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24-week telaprevir combination therapy is just as effective as 48-week treatment in chronic HCV-genotype 1 infection with extended virological response
Since the advent of directly acting antiviral therapies, treatment options for chronic hepatitis C virus (HCV) infection continue to increase. However, tolerability continues to be of significant concern and is directly related to treatment duration. Reducing the length of treatment, and thereby reducing levels of short-term morbidity related to HCV treatment, while maintaining rates of sustained viral response is essential.
As part of a non-inferiority randomised trial, 322 patients received 12 weeks of telaprevir (800 mg, every 8 h), peginterferon α-2a (180 μg /week) and weight-adjusted ribavarin (1000–1200 mg/day) followed by peginterferon and ribavarin.1 All these patients had achieved extended rapid virological response as defined by undetectable RNA at week 4 and 12 of therapy and were subsequently randomised at week 20 to continue peginterferon and ribavarin for a total treatment duration of 24 weeks (n=162) or 48 weeks (n=160). Drop-out was significantly higher in the longer treatment duration group (74% vs 99% retention, p<0.001) with 50% being directly related to adverse events.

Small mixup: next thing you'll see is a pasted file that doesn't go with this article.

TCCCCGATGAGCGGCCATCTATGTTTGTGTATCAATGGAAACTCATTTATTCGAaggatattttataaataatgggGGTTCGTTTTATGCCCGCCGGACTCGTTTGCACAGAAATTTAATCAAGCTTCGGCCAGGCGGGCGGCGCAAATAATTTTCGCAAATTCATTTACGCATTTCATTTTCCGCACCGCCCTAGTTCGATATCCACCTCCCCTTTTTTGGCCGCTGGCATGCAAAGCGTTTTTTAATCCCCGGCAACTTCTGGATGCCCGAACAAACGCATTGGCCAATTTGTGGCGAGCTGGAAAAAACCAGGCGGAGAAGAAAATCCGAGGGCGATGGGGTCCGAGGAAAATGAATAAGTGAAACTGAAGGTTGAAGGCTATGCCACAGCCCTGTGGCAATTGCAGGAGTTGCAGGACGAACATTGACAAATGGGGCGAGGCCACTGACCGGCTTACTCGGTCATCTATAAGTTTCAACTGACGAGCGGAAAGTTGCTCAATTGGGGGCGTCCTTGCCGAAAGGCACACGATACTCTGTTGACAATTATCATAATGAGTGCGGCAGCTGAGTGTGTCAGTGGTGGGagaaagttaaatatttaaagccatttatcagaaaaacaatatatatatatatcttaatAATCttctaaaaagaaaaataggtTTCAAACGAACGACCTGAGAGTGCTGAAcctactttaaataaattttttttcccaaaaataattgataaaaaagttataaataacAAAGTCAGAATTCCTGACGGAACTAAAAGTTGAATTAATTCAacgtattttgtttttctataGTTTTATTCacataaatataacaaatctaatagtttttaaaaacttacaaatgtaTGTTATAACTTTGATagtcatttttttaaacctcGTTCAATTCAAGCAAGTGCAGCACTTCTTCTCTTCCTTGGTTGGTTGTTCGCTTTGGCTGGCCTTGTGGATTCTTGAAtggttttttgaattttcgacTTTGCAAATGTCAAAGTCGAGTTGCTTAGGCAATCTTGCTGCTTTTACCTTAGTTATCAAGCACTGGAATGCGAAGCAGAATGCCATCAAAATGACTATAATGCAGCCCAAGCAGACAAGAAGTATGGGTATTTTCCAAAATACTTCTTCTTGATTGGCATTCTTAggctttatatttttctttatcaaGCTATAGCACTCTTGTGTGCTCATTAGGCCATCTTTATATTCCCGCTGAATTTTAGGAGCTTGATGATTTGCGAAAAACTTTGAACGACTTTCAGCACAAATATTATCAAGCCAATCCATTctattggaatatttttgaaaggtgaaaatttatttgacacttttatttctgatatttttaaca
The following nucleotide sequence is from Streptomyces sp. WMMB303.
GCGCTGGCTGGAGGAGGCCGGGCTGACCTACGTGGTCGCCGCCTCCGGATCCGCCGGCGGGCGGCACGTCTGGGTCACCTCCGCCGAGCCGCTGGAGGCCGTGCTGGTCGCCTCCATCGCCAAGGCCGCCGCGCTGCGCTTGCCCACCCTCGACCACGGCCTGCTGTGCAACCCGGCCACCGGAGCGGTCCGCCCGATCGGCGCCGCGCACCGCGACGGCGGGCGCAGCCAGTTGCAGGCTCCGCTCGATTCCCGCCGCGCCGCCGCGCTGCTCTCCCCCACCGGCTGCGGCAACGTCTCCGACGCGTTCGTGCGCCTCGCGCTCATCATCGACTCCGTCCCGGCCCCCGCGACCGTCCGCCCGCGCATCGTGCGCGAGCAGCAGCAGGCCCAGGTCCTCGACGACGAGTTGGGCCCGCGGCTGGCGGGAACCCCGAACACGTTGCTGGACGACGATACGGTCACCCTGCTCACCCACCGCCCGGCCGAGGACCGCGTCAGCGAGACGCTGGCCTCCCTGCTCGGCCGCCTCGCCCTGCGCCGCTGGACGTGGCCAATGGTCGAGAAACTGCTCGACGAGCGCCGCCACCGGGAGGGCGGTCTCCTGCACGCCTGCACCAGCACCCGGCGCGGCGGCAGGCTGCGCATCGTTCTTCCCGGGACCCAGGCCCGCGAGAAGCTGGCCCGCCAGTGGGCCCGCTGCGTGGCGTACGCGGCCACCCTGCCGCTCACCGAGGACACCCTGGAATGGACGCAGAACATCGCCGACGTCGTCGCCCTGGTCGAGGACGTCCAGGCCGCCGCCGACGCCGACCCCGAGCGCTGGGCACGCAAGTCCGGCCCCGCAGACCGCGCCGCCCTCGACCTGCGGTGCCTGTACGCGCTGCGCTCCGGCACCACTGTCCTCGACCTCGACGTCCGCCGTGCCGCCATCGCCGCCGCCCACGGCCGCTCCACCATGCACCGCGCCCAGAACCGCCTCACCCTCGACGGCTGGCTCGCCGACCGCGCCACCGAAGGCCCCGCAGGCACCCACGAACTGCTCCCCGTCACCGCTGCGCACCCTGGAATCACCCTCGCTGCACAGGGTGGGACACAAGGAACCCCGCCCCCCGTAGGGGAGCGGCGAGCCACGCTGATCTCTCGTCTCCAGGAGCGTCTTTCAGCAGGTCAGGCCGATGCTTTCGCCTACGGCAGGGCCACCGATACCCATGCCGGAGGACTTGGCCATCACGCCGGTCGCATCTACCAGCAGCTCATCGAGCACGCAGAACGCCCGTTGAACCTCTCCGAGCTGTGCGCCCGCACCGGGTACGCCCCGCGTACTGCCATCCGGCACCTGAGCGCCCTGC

The median age, mean baseline HCV-RNA …
Competing interests The author received sponsorship for travel/accommodation/registration for the conferences: EACS 2011 (Gilead), BHIVA 2009 and EACS 2009 (ViiV), speaker honorarium (ViiV).
Provenance and peer review Commissioned; internally peer reviewed.
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